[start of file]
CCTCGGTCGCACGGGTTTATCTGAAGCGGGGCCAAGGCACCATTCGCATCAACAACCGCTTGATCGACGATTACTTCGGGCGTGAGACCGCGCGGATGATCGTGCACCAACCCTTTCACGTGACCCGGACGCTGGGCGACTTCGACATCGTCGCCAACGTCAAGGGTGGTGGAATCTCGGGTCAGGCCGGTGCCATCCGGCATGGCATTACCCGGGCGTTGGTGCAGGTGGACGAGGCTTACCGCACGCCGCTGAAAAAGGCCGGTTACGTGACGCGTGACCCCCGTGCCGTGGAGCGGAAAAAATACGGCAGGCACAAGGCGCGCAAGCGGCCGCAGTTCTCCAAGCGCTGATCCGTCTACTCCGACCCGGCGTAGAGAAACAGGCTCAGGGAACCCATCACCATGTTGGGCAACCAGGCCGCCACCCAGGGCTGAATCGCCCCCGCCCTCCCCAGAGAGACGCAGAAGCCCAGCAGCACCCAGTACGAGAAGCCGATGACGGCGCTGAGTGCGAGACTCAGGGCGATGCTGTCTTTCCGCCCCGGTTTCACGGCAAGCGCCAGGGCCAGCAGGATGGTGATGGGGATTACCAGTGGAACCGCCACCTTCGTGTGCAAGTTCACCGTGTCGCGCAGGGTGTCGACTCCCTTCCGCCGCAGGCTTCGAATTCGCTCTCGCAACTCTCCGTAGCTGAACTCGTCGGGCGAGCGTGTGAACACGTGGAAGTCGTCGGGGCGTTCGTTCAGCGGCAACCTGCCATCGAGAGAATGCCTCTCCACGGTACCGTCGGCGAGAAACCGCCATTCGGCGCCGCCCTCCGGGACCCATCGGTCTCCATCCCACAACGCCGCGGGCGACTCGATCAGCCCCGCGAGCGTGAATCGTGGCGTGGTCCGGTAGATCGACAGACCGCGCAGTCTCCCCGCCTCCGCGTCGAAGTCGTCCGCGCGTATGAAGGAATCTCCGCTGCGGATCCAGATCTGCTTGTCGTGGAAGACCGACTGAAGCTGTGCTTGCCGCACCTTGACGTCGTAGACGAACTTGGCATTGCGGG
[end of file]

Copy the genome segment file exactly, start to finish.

CCTCGGTCGCACGGGTTTATCTGAAGCGGGGCCAAGGCACCATTCGCATCAACAACCGCTTGATCGACGATTACTTCGGGCGTGAGACCGCGCGGATGATCGTGCACCAACCCTTTCACGTGACCCGGACGCTGGGCGACTTCGACATCGTCGCCAACGTCAAGGGTGGTGGAATCTCGGGTCAGGCCGGTGCCATCCGGCATGGCATTACCCGGGCGTTGGTGCAGGTGGACGAGGCTTACCGCACGCCGCTGAAAAAGGCCGGTTACGTGACGCGTGACCCCCGTGCCGTGGAGCGGAAAAAATACGGCAGGCACAAGGCGCGCAAGCGGCCGCAGTTCTCCAAGCGCTGATCCGTCTACTCCGACCCGGCGTAGAGAAACAGGCTCAGGGAACCCATCACCATGTTGGGCAACCAGGCCGCCACCCAGGGCTGAATCGCCCCCGCCCTCCCCAGAGAGACGCAGAAGCCCAGCAGCACCCAGTACGAGAAGCCGATGACGGCGCTGAGTGCGAGACTCAGGGCGATGCTGTCTTTCCGCCCCGGTTTCACGGCAAGCGCCAGGGCCAGCAGGATGGTGATGGGGATTACCAGTGGAACCGCCACCTTCGTGTGCAAGTTCACCGTGTCGCGCAGGGTGTCGACTCCCTTCCGCCGCAGGCTTCGAATTCGCTCTCGCAACTCTCCGTAGCTGAACTCGTCGGGCGAGCGTGTGAACACGTGGAAGTCGTCGGGGCGTTCGTTCAGCGGCAACCTGCCATCGAGAGAATGCCTCTCCACGGTACCGTCGGCGAGAAACCGCCATTCGGCGCCGCCCTCCGGGACCCATCGGTCTCCATCCCACAACGCCGCGGGCGACTCGATCAGCCCCGCGAGCGTGAATCGTGGCGTGGTCCGGTAGATCGACAGACCGCGCAGTCTCCCCGCCTCCGCGTCGAAGTCGTCCGCGCGTATGAAGGAATCTCCGCTGCGGATCCAGATCTGCTTGTCGTGGAAGACCGACTGAAGCTGTGCTTGCCGCACCTTGACGTCGTAGACGAACTTGGCATTGCGGG